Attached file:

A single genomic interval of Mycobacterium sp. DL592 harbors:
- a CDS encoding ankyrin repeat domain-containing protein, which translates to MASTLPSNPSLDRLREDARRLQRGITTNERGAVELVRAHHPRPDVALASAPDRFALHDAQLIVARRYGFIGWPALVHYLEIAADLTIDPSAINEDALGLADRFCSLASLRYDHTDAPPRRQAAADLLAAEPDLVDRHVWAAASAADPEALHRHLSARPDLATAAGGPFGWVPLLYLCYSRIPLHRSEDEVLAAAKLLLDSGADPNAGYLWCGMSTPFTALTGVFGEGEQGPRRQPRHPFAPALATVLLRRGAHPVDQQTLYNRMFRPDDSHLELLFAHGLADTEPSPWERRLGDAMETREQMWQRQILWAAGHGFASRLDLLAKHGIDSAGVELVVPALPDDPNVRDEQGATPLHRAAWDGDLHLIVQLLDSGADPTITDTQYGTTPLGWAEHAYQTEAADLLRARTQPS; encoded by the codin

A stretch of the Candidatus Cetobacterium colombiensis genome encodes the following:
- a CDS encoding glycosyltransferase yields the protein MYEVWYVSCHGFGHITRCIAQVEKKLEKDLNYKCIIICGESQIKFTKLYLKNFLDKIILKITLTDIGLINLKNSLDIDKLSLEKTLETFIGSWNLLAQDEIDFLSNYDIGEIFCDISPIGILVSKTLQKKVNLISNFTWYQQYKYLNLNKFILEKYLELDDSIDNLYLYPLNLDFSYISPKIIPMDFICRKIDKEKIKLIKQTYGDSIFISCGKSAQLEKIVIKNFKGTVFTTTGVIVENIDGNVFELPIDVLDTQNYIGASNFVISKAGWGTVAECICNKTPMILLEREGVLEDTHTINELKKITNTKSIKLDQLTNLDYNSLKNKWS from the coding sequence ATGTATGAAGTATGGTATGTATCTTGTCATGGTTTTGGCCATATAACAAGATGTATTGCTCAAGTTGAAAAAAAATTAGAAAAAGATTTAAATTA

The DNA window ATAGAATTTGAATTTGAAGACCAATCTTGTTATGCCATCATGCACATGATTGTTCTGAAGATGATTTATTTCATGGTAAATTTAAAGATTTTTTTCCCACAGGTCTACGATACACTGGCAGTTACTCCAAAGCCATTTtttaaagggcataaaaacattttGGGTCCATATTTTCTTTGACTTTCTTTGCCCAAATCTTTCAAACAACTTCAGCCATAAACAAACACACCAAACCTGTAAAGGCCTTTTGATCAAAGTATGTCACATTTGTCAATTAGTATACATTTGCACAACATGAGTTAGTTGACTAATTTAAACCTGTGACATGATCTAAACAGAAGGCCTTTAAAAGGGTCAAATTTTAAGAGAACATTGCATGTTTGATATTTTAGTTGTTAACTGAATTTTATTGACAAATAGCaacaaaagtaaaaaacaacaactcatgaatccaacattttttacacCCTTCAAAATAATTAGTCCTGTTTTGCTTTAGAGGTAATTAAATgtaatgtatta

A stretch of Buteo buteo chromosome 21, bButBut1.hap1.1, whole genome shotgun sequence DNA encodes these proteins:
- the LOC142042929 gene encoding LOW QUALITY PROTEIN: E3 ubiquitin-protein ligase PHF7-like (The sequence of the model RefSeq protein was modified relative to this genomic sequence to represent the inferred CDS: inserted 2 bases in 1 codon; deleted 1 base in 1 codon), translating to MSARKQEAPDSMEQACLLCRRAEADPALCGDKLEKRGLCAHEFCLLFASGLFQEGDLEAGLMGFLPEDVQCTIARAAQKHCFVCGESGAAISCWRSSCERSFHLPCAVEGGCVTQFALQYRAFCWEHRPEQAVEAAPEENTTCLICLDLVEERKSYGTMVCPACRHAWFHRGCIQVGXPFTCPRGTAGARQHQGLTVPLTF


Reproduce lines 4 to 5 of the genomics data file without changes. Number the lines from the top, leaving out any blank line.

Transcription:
- a CDS encoding glycosyltransferase yields the protein MYEVWYVSCHGFGHITRCIAQVEKKLEKDLNYKCIIICGESQIKFTKLYLKNFLDKIILKITLTDIGLINLKNSLDIDKLSLEKTLETFIGSWNLLAQDEIDFLSNYDIGEIFCDISPIGILVSKTLQKKVNLISNFTWYQQYKYLNLNKFILEKYLELDDSIDNLYLYPLNLDFSYISPKIIPMDFICRKIDKEKIKLIKQTYGDSIFISCGKSAQLEKIVIKNFKGTVFTTTGVIVENIDGNVFELPIDVLDTQNYIGASNFVISKAGWGTVAECICNKTPMILLEREGVLEDTHTINELKKITNTKSIKLDQLTNLDYNSLKNKWS from the coding sequence ATGTATGAAGTATGGTATGTATCTTGTCATGGTTTTGGCCATATAACAAGATGTATTGCTCAAGTTGAAAAAAAATTAGAAAAAGATTTAAATTA

The DNA window ATAGAATTTGAATTTGAAGACCAATCTTGTTATGCCATCATGCACATGATTGTTCTGAAGATGATTTATTTCATGGTAAATTTAAAGATTTTTTTCCCACAGGTCTACGATACACTGGCAGTTACTCCAAAGCCATTTtttaaagggcataaaaacattttGGGTCCATATTTTCTTTGACTTTCTTTGCCCAAATCTTTCAAACAACTTCAGCCATAAACAAACACACCAAACCTGTAAAGGCCTTTTGATCAAAGTATGTCACATTTGTCAATTAGTATACATTTGCACAACATGAGTTAGTTGACTAATTTAAACCTGTGACATGATCTAAACAGAAGGCCTTTAAAAGGGTCAAATTTTAAGAGAACATTGCATGTTTGATATTTTAGTTGTTAACTGAATTTTATTGACAAATAGCaacaaaagtaaaaaacaacaactcatgaatccaacattttttacacCCTTCAAAATAATTAGTCCTGTTTTGCTTTAGAGGTAATTAAATgtaatgtatta